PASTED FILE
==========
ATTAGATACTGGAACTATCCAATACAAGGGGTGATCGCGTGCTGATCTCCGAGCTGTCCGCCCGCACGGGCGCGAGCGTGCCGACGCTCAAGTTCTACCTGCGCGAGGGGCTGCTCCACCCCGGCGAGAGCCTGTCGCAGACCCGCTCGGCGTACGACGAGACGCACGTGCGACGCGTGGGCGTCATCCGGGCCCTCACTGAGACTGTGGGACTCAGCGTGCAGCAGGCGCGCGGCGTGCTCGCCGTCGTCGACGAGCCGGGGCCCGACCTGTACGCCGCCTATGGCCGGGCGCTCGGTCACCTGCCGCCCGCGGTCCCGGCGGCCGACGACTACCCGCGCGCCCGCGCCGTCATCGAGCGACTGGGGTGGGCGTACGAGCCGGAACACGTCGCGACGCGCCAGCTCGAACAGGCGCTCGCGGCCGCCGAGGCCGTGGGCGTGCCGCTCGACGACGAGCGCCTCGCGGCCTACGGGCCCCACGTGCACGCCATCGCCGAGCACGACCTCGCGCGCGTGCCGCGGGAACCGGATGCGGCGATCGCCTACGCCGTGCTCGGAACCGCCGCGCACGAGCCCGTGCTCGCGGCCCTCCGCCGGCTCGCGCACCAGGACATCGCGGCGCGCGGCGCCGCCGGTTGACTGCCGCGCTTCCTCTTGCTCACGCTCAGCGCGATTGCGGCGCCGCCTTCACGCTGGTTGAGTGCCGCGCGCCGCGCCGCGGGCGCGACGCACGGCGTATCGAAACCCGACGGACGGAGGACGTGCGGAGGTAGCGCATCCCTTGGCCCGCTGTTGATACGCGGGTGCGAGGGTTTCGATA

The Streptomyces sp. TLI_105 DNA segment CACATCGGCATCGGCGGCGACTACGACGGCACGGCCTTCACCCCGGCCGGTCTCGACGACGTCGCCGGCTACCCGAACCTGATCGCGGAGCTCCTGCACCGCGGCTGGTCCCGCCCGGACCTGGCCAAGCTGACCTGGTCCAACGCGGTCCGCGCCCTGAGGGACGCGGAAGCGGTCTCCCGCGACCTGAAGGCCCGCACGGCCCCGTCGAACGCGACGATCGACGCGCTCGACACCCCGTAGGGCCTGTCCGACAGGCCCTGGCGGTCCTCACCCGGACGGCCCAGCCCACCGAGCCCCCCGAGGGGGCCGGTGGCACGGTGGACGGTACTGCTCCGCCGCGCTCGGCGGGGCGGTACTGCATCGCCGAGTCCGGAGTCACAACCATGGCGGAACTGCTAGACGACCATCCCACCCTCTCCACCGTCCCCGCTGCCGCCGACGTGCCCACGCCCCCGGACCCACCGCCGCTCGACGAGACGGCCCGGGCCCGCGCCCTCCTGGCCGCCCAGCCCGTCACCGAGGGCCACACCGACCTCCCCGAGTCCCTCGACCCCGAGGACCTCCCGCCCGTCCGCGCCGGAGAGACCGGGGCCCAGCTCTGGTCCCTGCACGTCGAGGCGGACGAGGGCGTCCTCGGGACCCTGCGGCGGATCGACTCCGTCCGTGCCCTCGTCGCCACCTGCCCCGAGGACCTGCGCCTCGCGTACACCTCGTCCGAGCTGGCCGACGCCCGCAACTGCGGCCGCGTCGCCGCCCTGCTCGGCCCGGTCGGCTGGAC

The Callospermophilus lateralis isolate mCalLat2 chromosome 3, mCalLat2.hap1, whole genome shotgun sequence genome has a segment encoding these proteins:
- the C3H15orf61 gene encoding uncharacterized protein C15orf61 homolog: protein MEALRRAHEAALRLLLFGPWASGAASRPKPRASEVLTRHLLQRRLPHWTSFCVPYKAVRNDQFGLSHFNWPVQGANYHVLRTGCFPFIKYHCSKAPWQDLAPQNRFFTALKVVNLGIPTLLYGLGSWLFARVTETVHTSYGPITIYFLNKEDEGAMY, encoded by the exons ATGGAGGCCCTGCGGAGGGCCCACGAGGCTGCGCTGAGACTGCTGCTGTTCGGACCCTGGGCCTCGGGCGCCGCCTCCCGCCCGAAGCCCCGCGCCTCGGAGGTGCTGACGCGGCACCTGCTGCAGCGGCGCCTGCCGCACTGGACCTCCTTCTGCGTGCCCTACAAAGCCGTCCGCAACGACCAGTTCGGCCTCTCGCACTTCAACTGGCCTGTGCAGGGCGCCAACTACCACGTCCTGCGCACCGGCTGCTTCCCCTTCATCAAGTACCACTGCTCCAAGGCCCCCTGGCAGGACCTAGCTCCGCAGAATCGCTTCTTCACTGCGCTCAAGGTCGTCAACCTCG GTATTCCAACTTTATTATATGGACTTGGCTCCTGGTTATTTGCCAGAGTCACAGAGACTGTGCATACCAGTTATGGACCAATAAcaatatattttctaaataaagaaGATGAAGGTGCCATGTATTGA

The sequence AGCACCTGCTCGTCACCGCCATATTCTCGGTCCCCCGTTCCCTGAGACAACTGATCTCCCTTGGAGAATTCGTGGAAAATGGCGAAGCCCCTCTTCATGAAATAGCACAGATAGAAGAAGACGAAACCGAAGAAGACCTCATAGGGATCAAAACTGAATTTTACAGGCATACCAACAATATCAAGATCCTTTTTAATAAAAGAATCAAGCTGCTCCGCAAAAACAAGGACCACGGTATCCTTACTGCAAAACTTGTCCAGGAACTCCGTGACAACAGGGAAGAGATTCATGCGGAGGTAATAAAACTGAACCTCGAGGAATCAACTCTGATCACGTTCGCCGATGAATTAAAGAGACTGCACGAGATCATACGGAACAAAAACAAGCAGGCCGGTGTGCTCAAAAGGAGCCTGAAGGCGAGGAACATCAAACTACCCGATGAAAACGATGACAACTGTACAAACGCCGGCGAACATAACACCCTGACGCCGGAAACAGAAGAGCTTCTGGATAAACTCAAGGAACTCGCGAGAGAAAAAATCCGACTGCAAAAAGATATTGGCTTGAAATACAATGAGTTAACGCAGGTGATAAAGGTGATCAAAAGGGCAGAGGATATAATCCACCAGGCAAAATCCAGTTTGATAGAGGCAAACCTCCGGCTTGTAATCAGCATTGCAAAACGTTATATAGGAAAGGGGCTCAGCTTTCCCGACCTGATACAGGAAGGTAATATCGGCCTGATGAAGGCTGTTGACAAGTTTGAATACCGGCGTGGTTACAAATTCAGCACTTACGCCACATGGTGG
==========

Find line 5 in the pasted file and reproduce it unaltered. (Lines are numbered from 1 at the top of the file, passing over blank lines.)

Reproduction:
The sequence AGCACCTGCTCGTCACCGCCATATTCTCGGTCCCCCGTTCCCTGAGACAACTGATCTCCCTTGGAGAATTCGTGGAAAATGGCGAAGCCCCTCTTCATGAAATAGCACAGATAGAAGAAGACGAAACCGAAGAAGACCTCATAGGGATCAAAACTGAATTTTACAGGCATACCAACAATATCAAGATCCTTTTTAATAAAAGAATCAAGCTGCTCCGCAAAAACAAGGACCACGGTATCCTTACTGCAAAACTTGTCCAGGAACTCCGTGACAACAGGGAAGAGATTCATGCGGAGGTAATAAAACTGAACCTCGAGGAATCAACTCTGATCACGTTCGCCGATGAATTAAAGAGACTGCACGAGATCATACGGAACAAAAACAAGCAGGCCGGTGTGCTCAAAAGGAGCCTGAAGGCGAGGAACATCAAACTACCCGATGAAAACGATGACAACTGTACAAACGCCGGCGAACATAACACCCTGACGCCGGAAACAGAAGAGCTTCTGGATAAACTCAAGGAACTCGCGAGAGAAAAAATCCGACTGCAAAAAGATATTGGCTTGAAATACAATGAGTTAACGCAGGTGATAAAGGTGATCAAAAGGGCAGAGGATATAATCCACCAGGCAAAATCCAGTTTGATAGAGGCAAACCTCCGGCTTGTAATCAGCATTGCAAAACGTTATATAGGAAAGGGGCTCAGCTTTCCCGACCTGATACAGGAAGGTAATATCGGCCTGATGAAGGCTGTTGACAAGTTTGAATACCGGCGTGGTTACAAATTCAGCACTTACGCCACATGGTGG